Australian broadband operator TPG has rattled markets by announcing plans to spend around A$1.9 billion ($1.43 billion) on building a new mobile network shortly after it secured airwaves in a government auction.
The operator beat off competition from Telstra Corp. Ltd. (ASX: TLS; NZK: TLS) and Optus Administration Pty. Ltd. , Australia's biggest mobile operators, to net a chunk of spectrum in the 700MHz at a cost of A$1.26 billion ($950 million).
After winning the airwaves, TPG Telecom said it would spend another $600 million ($450 million) on extending an "advanced" mobile network to about 80% of the population over the next three years.
The news triggered a huge slump in the share price of Telstra, which closed down 7.46% on the Australian Securities Exchange earlier today.
Telstra's shareholders are clearly unnerved by the prospect of fresh network competition in what has so far been a three-player market at the national level, with Telstra and Optus competing against smaller rival Vodafone Hutchison Australia .
At the wholesale level, the entry of TPG into the mobile market will also represent a loss of business for Vodafone, whose network TPG has previously used to provide mobile services.
Vodafone also picked up spectrum during the government auction, paying about $286 million ($215 million) for a smaller slice of the 700MHz band than TPG received.
TPG said it would fund the rollout of its own network through existing and new debt facilities and operating cash flow. It also plans to raise another $400 million ($300 million) on the market by issuing new shares at a fixed rate of A$5.25 ($3.94) per share.
New entrants to mobile markets have often struggled against long-established rivals but TPG will be able to draw on the networks it has already built for broadband, including an extensive dark fiber network as well as call centers and back-office systems.
It also reckons it will the advantage over Telstra and Optus of not having to support legacy technologies.
The hope for TPG -- and fear for the current mobile establishment -- is that it can replicate the success of French telco Iliad (Euronext: ILD), which has caused mayhem since entering its country's mobile market in early 2012. (See Iliad to Ramp Up Spending in France This Year.)
Like TPG, Iliad started out in the broadband market before turning its attention to mobile, and it has continued to grow at the expense of bigger rivals.
TPG currently serves 1.9 million broadband customers in Australia as well as 500,000 mobile subscribers through its mobile virtual network operator deal with Vodafone. In an investor presentation, TPG indicated that it saw "significant cross-selling potential" in those customers, "with each household representing multiple potential mobile customers."
The development of its own mobile network should also make it easier for TPG to provide "bundled" packages that include both fixed and mobile services, and will mean it can start to wean itself off Vodafone's network.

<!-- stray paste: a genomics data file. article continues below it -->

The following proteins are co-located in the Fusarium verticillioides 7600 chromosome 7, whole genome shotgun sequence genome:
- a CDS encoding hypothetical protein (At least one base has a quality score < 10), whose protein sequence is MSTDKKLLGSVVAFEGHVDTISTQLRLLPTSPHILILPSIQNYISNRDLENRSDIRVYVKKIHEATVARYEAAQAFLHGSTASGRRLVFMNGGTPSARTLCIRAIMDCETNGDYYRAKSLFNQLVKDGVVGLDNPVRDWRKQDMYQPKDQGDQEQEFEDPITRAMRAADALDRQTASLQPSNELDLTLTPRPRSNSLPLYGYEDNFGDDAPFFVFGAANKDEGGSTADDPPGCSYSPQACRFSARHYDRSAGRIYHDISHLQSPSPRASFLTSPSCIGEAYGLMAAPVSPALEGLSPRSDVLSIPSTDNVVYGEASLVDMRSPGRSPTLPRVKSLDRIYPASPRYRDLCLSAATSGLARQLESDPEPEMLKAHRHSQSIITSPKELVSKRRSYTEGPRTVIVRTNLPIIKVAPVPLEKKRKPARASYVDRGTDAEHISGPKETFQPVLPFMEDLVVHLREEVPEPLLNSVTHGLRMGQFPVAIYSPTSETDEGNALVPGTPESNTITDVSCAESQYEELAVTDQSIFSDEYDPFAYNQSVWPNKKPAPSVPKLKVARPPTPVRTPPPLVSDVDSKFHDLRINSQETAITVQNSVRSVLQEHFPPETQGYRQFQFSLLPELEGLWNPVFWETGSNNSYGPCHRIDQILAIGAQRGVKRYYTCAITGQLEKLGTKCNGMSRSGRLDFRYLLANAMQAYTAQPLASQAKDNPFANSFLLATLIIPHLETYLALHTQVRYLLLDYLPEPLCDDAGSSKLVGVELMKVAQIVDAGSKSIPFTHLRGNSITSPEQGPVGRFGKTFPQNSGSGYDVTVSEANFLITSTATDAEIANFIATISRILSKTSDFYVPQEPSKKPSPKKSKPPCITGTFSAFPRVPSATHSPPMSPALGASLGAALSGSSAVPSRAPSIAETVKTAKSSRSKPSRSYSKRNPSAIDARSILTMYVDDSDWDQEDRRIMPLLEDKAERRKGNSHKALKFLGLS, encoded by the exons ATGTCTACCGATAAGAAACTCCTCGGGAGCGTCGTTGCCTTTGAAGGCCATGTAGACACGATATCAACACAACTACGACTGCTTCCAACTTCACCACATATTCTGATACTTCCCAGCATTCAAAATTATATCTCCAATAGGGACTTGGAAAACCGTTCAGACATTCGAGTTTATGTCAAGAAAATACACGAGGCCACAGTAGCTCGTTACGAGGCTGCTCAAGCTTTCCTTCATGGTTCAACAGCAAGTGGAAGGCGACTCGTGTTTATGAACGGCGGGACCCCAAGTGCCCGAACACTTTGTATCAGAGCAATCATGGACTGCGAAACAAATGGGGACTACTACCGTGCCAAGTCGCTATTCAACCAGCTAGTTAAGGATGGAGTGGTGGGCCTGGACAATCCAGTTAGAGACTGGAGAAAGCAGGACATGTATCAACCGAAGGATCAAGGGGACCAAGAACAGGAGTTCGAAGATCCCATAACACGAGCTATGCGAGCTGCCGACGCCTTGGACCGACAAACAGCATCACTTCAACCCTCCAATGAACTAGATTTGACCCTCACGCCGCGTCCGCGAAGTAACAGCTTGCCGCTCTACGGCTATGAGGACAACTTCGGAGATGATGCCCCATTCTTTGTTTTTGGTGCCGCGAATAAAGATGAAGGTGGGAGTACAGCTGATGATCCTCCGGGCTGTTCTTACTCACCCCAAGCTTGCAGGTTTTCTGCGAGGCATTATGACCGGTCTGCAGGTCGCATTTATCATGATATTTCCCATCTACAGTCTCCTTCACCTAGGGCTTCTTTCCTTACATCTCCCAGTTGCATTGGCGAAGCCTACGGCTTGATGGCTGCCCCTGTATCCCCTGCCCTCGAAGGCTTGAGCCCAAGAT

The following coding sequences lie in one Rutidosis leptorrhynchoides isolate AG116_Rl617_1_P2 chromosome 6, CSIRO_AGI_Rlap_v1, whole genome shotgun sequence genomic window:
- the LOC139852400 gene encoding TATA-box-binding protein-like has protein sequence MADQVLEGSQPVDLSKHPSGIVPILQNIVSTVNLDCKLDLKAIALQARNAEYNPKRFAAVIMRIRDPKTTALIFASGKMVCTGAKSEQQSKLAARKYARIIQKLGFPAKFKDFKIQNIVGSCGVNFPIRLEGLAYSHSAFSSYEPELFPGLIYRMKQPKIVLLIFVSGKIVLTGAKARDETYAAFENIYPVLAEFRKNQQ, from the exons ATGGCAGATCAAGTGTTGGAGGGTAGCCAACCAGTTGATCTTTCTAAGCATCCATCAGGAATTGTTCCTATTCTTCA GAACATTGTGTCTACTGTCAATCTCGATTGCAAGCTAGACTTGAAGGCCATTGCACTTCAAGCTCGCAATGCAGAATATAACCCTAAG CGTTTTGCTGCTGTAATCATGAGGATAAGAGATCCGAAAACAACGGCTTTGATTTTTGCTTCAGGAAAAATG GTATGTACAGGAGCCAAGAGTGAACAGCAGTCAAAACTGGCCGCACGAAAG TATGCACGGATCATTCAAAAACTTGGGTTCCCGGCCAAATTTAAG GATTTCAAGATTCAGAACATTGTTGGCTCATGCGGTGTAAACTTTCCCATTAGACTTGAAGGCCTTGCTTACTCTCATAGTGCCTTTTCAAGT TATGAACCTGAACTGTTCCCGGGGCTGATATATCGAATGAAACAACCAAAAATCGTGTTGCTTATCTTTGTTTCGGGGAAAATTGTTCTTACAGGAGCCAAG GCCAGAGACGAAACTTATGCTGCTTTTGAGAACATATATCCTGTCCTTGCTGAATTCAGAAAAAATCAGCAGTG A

Investors, however, may be concerned about the expense of the mobile move, which reportedly comes just weeks after TPG sounded unenthused about raising capital to fund a mobile venture.
TPG seems to have thrown caution to the wind to fend off competition from Telstra and Optus during the spectrum auction, which raised a total of A$1.5 billion ($1.13 billion) for government coffers, easily beating the reserve price of A$857 million ($643 million).
"The public has realized record rates of return from the sale," said Richard Bean, the chairman of the Australian Communications and Media Authority, in a statement.
For its A$1.26 billion ($950 million), TPG gets 2x10MHz of spectrum, with Vodafone receiving a 2x5MHz allocation for the A$286 million ($215 million) it spent. TPG will make its payment in three installments beginning in January next year, with subsequent fees due in January 2019 and January 2020.
Capital expenditure is set to increase sharply as a result of the company's investment program, rising from A$281 million ($211 million) in the fiscal year to July 2016 to between A$512 million ($384 million) and A$1.1 billion ($830 million) in the current one.
That projection includes capex in Australia, where TPG is also building a new network.
However, TPG reckons the Australian mobile venture can become "EBITDA-positive" with just 2% of the market, or 500,000 customers -- the same number it currently serves through the wholesale deal with Vodafone. With a 6-7% share of the market, it will be EBIT-positive, it says.
Thanks to current business, TPG expects underlying EBITDA to rise from about A$775 million ($581 million) in the last fiscal year to A$820-830 million ($615-623 million) this year.
Shareholders may be concerned about the potential impact of the latest plans on TPG's debt situation, although the operator promised to "maintain comfortable headroom to its net debt/EBITDA covenant" in its presentation.
Net debt was about 1.8 times EBITDA in the last financial year.
— Iain Morris, , News Editor, Light Reading